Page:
Tag: Firefox


18

Mar 2010

Chinese Characters Spliced into English Text

Kanjilish screenshot

There’s a Firefox add-on called Characterizer (originally Kanjilish, for Japanese) which replaces parts of words with Chinese characters. My initial reaction was that it was just gimmick without much real value, but I’m starting to wonder.

In the screenshot above, the characters are for Japanese; for simplified Chinese they would probably appear as:

> 读ead 练ractice 学earn

Unfortunately the add-on only works for older versions of Firefox, so I can’t try it out. The concept, as stated by the author, is:

> As a busy professional, I don’t always have time to practice Japanese as much as I like. I developed this add-on so that I could keep kanji characters fresh in my mind, even when I wasn’t reading Japanese.

So the idea is to semi-passively reinforce characters already learned. Makes sense.

One part that intrigues me about the add-on, though, is the missing letter. Every time your brain encounters a word with its first letter replaced by a Chinese character, for just that split second, it kind of freaks out, but then recovers gracefully. I feel that my brain, however, is definitely focused on decoding the proper English word, treating the mildly horrific character-letter hybrid as a sort of captchaesque nuisance blocking its way to comprehension. The characters are just mentally swept away by this process.

Actually, I find the whole mental process very much like the now-famous message below:

> Aoccdrnig to rscheearch at Cmabrigde uinervtisy, it deosn’t mttaer waht oredr the ltteers in a wrod are, the olny iprmoetnt tihng is taht the frist and lsat ltteres are at the rghit pclae. The rset can be a tatol mses and you can sitll raed it wouthit a porbelm. Tihs is bcuseae we do not raed ervey lteter by it slef but the wrod as a wlohe.

What I really wonder, though, is: what effect would prolonged exposure to character-letter hybrids have on someone who has never studied the characters? Would they eventually start to form associations between words and characters?

The process needn’t be exactly like Characterizer does it. Here’s an alternate example by syllable:

– 北ei京ing

– 上hang海ai

– 香ong港ong

– 台ai湾an

– 西i安n

– 杭ang州hou

The longer ones definitely seem to work better. If you don’t read Chinese, how many of the place names above can you read?

Here’s another list (version 1):

– 姚ao 明ing

– 章hang 子i怡i

– 巩ong 俐i

– 张hang 艺i谋ou

– 葛e 优ou

– 周hou 立i波o

– 大a 山han

– 毛ao 向iang辉ui

Same list (version 2):

– 姚ao Ming

– 章hang Ziyi

– 巩ong Li

– 张hang Yimou

– 葛e You

– 周hou Libo

– 大a Shan

– 毛ao Xianghui

How did you fare in the two lists above? Was version 1 a lot harder? How about 2- versus 3-character names? The names are roughly in “fame order.” Did it get harder as you went along?

You could take the concept in a lot of directions. Definitely worth exploring some more.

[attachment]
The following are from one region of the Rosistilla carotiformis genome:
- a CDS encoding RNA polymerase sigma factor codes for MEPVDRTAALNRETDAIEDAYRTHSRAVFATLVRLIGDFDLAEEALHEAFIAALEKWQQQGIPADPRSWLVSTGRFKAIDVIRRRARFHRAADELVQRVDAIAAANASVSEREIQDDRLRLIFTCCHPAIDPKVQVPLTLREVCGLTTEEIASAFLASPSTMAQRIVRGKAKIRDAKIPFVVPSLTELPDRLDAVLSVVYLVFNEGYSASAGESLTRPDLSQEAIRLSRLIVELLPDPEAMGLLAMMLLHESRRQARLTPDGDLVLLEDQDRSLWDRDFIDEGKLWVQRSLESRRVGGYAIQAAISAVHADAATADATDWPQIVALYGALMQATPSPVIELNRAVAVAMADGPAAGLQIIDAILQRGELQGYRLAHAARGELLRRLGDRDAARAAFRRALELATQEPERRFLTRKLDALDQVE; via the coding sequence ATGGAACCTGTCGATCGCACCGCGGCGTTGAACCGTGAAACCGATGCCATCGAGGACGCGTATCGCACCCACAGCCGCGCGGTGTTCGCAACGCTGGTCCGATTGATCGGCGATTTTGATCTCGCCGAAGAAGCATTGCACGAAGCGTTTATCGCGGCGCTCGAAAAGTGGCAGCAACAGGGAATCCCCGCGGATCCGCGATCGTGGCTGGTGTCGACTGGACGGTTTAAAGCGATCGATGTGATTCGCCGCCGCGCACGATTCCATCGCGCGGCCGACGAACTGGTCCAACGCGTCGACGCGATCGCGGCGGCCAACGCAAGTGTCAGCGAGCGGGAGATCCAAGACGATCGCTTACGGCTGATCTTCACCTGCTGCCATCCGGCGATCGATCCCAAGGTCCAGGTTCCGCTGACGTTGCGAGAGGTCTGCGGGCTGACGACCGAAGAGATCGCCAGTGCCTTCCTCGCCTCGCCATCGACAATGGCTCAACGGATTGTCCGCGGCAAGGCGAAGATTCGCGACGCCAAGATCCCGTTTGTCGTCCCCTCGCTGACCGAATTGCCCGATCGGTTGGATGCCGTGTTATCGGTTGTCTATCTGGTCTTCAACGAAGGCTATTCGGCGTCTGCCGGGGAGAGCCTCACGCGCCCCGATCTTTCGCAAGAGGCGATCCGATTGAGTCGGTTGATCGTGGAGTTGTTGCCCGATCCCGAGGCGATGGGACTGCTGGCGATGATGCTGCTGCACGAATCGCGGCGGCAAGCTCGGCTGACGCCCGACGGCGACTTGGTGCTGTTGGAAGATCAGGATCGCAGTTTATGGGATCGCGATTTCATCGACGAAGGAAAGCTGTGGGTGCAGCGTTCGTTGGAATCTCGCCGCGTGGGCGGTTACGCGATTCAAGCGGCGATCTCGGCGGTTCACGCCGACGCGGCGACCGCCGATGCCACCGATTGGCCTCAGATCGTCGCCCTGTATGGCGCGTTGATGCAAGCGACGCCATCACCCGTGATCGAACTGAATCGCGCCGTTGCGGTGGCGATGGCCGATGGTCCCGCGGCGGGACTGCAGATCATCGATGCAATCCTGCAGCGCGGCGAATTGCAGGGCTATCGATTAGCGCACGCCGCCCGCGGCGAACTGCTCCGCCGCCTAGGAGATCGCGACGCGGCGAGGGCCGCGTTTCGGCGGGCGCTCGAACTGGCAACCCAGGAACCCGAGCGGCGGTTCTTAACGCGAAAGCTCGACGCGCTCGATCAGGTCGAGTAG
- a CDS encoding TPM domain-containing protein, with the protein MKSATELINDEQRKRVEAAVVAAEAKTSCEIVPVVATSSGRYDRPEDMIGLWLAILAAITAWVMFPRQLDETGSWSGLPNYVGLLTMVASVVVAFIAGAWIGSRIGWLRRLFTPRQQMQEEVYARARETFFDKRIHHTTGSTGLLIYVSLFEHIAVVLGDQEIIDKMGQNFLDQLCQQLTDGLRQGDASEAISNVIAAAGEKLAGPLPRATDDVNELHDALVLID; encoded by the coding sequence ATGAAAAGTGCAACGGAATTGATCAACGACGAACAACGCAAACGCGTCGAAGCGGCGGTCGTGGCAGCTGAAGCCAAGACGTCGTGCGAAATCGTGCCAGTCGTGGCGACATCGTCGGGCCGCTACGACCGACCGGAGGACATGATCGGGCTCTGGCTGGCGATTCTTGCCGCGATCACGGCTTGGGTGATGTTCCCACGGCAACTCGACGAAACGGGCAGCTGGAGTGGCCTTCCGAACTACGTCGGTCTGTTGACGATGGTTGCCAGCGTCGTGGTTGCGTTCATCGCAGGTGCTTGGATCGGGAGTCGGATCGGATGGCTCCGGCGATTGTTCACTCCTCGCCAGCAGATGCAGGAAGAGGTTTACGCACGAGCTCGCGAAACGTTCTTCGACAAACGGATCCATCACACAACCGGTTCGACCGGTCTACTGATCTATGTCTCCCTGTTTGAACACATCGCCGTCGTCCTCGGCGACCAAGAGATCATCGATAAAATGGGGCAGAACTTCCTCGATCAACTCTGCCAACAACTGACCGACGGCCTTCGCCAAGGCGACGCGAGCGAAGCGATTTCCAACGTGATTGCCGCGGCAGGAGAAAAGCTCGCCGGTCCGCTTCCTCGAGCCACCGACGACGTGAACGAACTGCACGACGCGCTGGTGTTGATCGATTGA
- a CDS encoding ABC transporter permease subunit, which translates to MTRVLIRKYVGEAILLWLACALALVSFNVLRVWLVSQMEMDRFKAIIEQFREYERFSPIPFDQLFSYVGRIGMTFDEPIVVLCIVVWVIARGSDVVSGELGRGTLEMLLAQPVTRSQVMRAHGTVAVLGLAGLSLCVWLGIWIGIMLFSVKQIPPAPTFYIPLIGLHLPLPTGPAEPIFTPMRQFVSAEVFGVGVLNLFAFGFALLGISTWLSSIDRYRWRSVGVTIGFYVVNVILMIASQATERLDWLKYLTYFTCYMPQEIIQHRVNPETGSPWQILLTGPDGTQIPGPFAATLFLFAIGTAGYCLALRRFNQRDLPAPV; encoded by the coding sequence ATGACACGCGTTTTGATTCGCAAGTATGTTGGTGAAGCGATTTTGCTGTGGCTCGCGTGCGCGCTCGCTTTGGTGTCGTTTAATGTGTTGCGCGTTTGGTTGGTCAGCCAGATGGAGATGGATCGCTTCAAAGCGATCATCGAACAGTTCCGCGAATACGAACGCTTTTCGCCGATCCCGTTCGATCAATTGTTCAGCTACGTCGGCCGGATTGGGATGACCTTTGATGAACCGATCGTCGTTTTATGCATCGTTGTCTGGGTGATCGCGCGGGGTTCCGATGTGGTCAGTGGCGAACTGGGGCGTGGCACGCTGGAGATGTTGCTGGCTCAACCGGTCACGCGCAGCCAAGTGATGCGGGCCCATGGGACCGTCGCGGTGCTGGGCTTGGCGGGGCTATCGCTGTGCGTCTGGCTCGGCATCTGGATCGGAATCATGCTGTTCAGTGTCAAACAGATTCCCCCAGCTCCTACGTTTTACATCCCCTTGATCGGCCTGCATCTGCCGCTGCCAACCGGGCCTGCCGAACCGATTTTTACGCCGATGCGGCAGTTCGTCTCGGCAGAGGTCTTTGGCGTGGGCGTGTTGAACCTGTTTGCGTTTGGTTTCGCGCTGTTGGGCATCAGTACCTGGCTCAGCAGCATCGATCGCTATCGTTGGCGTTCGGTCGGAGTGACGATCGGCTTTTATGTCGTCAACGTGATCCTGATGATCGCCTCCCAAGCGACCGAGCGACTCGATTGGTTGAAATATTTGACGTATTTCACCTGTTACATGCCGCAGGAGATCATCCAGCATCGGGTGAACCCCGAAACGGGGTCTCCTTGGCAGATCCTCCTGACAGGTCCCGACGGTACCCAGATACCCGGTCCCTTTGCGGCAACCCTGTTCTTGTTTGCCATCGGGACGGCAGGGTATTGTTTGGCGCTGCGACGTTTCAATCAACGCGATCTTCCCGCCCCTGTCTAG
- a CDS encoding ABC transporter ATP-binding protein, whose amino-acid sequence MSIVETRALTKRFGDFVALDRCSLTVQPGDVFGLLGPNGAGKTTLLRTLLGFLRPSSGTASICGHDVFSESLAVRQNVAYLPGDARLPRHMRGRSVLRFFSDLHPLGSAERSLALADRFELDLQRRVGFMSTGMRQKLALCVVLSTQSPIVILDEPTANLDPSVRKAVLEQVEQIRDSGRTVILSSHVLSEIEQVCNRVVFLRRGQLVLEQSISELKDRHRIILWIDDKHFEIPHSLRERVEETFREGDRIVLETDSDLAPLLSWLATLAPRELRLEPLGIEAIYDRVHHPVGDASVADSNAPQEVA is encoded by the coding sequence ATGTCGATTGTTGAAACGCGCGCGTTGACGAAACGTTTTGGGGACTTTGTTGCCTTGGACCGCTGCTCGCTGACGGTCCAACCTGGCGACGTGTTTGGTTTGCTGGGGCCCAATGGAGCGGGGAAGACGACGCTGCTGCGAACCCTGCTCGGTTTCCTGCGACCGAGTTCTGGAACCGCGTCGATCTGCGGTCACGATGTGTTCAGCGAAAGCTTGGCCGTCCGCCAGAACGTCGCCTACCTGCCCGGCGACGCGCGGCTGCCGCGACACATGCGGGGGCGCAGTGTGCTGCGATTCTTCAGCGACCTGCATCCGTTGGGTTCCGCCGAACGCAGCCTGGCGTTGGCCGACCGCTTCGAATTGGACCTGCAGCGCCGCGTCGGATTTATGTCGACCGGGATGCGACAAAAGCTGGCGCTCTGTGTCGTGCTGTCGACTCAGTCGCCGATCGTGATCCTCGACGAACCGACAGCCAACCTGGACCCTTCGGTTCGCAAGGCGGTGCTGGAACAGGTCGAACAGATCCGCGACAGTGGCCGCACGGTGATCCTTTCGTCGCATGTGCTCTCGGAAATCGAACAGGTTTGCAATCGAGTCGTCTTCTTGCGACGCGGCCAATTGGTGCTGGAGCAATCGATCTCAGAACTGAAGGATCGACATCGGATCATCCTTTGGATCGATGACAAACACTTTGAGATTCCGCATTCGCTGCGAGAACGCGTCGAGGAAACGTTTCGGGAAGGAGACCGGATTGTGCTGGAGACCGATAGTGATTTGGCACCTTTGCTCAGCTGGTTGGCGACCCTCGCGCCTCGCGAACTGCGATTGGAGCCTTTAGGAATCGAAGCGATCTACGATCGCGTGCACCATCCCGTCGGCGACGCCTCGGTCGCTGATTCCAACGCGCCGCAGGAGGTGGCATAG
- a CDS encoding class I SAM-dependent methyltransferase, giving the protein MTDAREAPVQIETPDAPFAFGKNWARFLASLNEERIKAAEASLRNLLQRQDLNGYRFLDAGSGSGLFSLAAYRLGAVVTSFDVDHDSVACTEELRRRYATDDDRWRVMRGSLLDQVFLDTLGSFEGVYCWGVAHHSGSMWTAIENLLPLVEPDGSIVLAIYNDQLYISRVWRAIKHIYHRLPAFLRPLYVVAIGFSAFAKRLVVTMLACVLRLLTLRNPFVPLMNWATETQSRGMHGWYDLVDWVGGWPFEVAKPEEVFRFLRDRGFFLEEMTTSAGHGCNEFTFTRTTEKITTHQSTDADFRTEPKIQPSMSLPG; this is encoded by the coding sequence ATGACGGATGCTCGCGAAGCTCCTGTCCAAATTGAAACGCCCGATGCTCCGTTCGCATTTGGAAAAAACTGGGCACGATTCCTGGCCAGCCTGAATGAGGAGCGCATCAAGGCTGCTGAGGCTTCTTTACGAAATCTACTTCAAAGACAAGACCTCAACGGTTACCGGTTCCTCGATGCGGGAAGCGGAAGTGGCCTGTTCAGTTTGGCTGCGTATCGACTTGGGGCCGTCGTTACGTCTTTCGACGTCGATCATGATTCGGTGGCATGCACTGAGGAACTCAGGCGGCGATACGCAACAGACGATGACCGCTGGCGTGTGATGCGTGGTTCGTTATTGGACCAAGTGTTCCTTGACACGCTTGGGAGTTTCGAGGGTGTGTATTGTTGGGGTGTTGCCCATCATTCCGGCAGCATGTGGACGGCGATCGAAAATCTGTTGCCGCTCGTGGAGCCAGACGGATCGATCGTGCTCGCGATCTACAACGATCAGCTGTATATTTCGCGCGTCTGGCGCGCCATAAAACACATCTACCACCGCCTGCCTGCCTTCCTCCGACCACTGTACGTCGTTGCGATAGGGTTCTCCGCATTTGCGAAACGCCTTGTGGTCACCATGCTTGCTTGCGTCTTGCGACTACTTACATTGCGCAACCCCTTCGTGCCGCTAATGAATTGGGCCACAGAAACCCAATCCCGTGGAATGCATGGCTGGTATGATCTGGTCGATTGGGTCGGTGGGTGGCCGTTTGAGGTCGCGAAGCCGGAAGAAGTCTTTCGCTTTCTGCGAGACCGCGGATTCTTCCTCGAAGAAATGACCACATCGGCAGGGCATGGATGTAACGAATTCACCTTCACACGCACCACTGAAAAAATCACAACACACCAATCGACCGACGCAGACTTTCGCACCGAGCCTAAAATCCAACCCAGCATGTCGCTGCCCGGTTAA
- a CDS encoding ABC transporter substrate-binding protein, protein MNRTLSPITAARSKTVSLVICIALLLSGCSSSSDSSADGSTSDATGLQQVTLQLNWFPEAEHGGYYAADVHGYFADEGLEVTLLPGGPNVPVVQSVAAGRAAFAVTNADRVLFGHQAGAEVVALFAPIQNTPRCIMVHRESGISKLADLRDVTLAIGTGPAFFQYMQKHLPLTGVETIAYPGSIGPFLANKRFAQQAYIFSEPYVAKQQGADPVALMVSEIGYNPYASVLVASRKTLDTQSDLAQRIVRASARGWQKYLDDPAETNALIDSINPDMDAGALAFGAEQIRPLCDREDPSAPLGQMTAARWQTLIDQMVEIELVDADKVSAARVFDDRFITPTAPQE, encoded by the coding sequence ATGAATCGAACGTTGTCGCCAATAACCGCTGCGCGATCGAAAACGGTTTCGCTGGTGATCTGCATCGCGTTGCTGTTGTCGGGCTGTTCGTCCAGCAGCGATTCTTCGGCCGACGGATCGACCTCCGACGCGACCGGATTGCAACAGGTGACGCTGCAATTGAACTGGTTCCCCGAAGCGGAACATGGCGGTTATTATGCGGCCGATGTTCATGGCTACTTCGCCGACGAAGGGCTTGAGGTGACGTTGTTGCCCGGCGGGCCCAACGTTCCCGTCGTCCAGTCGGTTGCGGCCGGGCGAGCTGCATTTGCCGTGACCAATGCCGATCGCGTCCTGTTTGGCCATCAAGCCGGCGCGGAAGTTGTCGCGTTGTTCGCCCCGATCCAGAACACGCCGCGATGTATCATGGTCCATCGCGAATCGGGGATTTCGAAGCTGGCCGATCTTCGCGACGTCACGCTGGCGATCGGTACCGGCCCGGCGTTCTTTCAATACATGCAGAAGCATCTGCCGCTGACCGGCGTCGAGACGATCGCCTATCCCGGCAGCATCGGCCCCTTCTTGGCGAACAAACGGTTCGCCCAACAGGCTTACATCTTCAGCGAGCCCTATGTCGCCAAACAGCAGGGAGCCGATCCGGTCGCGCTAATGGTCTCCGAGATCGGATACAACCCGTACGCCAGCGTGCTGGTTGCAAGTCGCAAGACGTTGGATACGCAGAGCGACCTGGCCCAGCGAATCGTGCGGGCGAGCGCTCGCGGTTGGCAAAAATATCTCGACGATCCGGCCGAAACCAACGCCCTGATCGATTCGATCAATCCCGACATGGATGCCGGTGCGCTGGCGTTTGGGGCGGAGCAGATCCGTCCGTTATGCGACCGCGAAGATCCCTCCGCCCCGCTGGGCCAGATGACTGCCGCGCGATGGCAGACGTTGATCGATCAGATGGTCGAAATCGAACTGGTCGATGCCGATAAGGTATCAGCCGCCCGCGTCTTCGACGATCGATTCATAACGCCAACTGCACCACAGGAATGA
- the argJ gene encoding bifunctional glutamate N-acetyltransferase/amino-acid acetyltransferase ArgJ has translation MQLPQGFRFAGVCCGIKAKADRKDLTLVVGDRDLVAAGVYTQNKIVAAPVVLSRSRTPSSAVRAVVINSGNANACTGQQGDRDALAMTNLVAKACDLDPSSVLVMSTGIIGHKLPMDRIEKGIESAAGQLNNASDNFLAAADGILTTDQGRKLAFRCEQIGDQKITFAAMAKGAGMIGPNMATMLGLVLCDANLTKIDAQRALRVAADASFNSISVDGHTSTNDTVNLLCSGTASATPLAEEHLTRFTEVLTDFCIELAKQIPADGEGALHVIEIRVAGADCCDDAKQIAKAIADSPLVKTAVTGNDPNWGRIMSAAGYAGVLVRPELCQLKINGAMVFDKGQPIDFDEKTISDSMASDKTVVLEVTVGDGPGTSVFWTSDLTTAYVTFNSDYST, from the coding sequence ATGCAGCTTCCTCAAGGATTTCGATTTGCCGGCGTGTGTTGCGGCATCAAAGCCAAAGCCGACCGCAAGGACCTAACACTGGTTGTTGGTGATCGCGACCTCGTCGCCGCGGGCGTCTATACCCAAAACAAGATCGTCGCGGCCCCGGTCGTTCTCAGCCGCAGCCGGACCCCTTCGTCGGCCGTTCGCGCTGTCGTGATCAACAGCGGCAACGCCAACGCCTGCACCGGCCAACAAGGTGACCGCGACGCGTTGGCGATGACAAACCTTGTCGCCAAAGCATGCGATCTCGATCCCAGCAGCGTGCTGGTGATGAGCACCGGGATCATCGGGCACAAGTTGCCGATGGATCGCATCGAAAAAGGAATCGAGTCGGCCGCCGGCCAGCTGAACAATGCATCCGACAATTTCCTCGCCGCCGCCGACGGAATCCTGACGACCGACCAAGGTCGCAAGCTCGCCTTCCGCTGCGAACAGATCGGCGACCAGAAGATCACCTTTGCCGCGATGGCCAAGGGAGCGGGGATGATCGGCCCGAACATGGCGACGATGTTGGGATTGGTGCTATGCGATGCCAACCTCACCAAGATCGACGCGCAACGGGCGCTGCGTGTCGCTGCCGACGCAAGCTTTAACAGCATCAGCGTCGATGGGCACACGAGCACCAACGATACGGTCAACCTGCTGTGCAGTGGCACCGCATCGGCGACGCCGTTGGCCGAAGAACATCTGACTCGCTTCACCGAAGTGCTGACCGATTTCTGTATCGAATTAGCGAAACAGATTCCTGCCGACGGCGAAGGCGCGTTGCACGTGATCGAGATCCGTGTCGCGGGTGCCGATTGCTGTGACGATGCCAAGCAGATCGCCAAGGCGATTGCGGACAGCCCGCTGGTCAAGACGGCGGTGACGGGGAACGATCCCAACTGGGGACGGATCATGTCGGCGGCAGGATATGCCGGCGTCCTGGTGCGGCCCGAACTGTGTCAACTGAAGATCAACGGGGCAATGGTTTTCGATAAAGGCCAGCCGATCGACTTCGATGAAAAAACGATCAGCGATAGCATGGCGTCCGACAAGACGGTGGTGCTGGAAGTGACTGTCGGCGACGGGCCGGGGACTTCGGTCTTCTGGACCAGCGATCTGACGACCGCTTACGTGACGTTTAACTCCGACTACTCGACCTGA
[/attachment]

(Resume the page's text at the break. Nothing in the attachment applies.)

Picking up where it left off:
11

Feb 2009

Mark's New Pinyin Input Firefox Extension

My friend Mark has created a FireFox addon. It does one thing and it does it well: it converts onscreen text from numeral pinyin to pretty pinyin with tone marks.  (It doesn’t convert characters to pinyin or any of that jazz.)

I find this very useful. If it sounds good to you, try out the Pinyin Input Firefox Extension.


27

Oct 2008

The Great Firewall of China: Coming to a Browser Near You

China Channel Firefox Add-on

Now anyone can have the frustration of the Great Firewall of China in the comfort of his own home, thanks to the China Channel Firefox Add-on:

> The Firefox add-on China Channel offers internet users outside of China the ability to surf the web as if they were inside mainland China. Take an unforgetable virtual trip to China and experience the technical expertise of the Chinese Ministry of Information Industry (supported by western companies). It’s open source, free and easy.

Via TechCrunch.


18

Jun 2008

Firefox 3 + Gladder

The Chinese internet has been all kinds of slow lately. Foreign sites load extremely sluggishly, and I can’t upload to Flickr at all.

Enter Firefox 3! The Chinese internet is still damn slow, but at least the browser is faster! Gmail works dramatically faster.

The one problem with upgrading immediately is that many Firefox addons might not be up to date and no longer work. Actually, though, most of these plugins can be forced to work by editing the compatible version range in the XPI file. Since I’ve started using Gladder as my proxy tool of choice, I can’t live without it. I figure some of you may be in the same boat, so I’m sharing my unofficial, hacked Gladder XPI file:

Gladder 2.0.2.1: unofficial hack for Firefox 3.0

I imagine this is not really a good thing to do, so use only at your own risk. (I just want Wikipedia back.)

Thanks to John B for showing me how to do this.